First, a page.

Most landlords in Virginia require their tenants to sign a lease or a rental agreement prior to moving in. A lease agreement binds both the landlord and the tenant for a certain duration of time. Within that time, both parties must abide by certain terms and conditions.
Breaking a lease agreement occurs when tenants move out of their rental premises before the entire lease term ends. In some cases, a renter may have a legal reason for breaking their lease. For instance, if they are moving out because they:
- Are starting active military duty.
- Have become a domestic violence victim.
However, in other cases, a tenant may not have a legal reason for breaking the lease. Legally unjustified reasons include moving out to:
- Downsize or upsize.
- Live with a new partner.
- Be closer to their new place of work.
A landlord can only penalize a tenant if they are moving out without a legally justified reason. In this post, we are going over some of the things a landlord needs to know when their tenant breaks a lease in Virginia.
Legal Reasons for Breaking a Lease in Virginia
A Virginia tenant may be able to break their lease before the end of the lease term due to any of the following reasons:
1. Your Lease Contains an Early Lease Termination Clause
A landlord may choose to have an early termination clause in their leases. If they do, this is perhaps the easiest way for Virginia tenants to break their lease or rental agreement early and move out of the unit.
Early termination clauses require Virginia tenants to meet certain requirements. Normally, a tenant is required to:
- Pay a fee. In most cases, the fee is equivalent to the rent for two months.
- Provide written notice. The written notice should be given two months in advance. A landlord requires this notice period to find a replacement tenant.
Once a renter meets those requirements, they will have no further responsibilities under the lease.
2. The Tenant is Beginning Active Military Service
A tenant may also be able to legally break their lease before the end of the lease term if they are beginning active duty. The Servicemembers Civil Relief Act guarantees tenants who are recalled for active duty that right.
The act only applies to four cadres of military personnel:
- The armed forces
- The activated National Guard
- The commissioned corps of the Public Health Service
- The commissioned corps of the National Oceanic and Atmospheric Administration
A landlord may also require the tenant to provide them with certain information, including a copy of the deployment letters and a written notice of their intention to move out. Once all those requirements are met, the lease will normally terminate 30 days after the next rent period begins.
3. The Tenant is a Victim of Domestic Violence
Special rental provisions exist in Virginia for domestic violence victims. The state defines such victims as victims of sexual abuse, family abuse, stalking, or criminal sexual assault. However, before they can move out, the landlord can require them to show proof of their domestic violence status. For example, by providing a landlord with a copy of the police restraining order.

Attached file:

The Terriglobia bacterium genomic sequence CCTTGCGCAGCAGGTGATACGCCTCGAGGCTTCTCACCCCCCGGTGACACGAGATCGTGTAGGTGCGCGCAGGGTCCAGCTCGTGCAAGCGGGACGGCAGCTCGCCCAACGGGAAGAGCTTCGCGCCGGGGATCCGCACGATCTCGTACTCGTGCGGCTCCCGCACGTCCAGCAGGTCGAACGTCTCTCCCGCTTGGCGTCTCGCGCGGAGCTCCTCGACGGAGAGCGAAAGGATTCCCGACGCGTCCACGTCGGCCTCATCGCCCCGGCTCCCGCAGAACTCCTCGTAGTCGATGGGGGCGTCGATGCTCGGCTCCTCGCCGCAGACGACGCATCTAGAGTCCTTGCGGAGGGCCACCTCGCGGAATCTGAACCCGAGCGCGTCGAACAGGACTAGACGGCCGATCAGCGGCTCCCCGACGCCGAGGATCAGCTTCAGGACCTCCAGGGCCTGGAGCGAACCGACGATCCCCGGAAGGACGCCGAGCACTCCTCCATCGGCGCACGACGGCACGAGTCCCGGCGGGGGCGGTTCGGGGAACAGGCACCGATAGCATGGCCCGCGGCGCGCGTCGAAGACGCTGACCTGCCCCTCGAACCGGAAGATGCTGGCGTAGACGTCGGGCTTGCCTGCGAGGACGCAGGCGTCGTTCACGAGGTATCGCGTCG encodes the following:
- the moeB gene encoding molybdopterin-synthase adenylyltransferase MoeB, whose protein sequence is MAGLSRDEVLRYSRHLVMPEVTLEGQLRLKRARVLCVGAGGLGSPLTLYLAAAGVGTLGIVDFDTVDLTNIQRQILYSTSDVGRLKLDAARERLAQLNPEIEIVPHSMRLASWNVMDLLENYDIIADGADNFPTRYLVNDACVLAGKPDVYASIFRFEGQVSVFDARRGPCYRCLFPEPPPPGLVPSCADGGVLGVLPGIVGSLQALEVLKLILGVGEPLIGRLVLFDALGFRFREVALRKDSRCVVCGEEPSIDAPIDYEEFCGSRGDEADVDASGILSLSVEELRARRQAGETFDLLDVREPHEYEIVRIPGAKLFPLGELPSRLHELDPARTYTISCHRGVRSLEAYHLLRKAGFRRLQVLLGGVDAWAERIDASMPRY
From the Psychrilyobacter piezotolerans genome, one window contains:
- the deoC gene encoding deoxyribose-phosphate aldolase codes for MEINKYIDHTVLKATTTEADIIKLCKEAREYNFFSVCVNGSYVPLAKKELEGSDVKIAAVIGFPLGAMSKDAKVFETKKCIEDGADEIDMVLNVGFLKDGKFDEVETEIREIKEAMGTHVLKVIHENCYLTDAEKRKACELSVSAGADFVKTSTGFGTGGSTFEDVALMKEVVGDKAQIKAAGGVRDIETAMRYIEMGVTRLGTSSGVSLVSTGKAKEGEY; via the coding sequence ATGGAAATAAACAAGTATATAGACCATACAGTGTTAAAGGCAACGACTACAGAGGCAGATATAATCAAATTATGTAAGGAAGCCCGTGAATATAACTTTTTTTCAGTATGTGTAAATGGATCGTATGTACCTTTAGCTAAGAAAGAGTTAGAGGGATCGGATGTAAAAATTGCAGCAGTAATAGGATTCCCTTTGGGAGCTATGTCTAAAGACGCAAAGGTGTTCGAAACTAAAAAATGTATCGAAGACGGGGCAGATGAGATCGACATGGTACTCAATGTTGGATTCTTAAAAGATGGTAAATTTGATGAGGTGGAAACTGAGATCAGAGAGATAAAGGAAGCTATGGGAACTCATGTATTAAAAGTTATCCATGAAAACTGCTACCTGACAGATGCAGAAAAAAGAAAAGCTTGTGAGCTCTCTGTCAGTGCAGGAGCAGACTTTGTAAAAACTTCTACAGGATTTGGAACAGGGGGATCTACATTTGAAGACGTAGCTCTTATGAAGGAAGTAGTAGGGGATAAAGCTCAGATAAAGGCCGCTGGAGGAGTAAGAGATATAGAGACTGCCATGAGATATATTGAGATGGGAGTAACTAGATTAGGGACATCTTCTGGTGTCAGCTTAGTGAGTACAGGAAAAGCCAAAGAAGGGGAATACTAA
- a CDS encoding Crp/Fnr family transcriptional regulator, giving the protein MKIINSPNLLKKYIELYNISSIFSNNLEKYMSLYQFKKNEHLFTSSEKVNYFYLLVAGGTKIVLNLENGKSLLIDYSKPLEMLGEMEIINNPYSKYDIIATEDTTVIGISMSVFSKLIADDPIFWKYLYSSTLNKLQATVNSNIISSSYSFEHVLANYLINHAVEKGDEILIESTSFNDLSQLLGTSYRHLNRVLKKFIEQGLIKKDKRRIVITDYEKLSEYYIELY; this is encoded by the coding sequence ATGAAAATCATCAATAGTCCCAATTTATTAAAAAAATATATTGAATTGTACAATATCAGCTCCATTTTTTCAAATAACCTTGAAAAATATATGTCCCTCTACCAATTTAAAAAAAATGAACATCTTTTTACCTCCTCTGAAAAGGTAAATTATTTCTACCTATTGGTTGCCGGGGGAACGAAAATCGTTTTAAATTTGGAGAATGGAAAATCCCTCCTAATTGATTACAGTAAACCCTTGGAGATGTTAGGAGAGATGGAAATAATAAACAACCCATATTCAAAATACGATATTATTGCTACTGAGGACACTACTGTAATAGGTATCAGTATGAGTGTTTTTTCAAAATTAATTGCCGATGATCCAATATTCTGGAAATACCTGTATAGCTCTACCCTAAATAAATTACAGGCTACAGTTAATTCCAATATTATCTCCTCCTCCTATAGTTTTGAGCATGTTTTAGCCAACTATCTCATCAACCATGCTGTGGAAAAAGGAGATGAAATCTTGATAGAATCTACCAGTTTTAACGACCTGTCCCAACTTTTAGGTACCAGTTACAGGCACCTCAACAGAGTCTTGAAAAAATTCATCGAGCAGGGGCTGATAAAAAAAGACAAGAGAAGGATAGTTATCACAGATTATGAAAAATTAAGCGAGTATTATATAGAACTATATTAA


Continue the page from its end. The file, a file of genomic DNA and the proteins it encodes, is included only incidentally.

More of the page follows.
4. The Rental Property is no Longer Habitable
A rental property owner must provide their tenants with habitable rental premises.
Basically, this means rental properties that:
- Adhere to the safety, health, and building codes.
- Have a working toilet and bathroom.
- Have a ventilating system.
- Provide reasonable protection against criminal intrusion.
- Have working electrical and plumbing systems.
- Have safe drinking water.
Under Virginia law (Va. Stat. Ann. § 55.1-1241 (2020)), if your tenant notifies you of an issue and you fail to respond and provide a habitable rental property, they may be able to legally move out.
5. The Landlord Has Violated the Terms of the Lease Agreement
Landlords, too, have certain responsibilities under a lease or rental agreement that they must abide by for the entire duration of the lease agreement. Some of the landlord responsibilities include:
- Providing a habitable dwelling.
- Properly holding a tenant’s security deposit.
- Responding to repair requests promptly.
- Maintaining a safe environment.
If a landlord doesn’t do such things, their tenant may have a right to break their lease.
Virginia Landlords Responsibility to Find a Replacement Tenant
Virginia landlords have a responsibility to “mitigate damages.” This means that a landlord cannot just sit back and wait for the term to end and then move to court and sue their tenant for all rent due under the lease.
Regardless of their reason for moving out of the rental unit, a landlord must make reasonable efforts to re-rent the vacant unit and find a new tenant.
As a landlord, it’s important you know what to do when a renter breaks their lease early.
If you have more questions about the law, JMAX Property Management can help. We are the top rental property management company in Roanoke and Salem.
Contact us today for more information.
Disclaimer: This blog is only meant for educational purposes. For expert help, kindly get in touch with a qualified attorney or an experienced management company.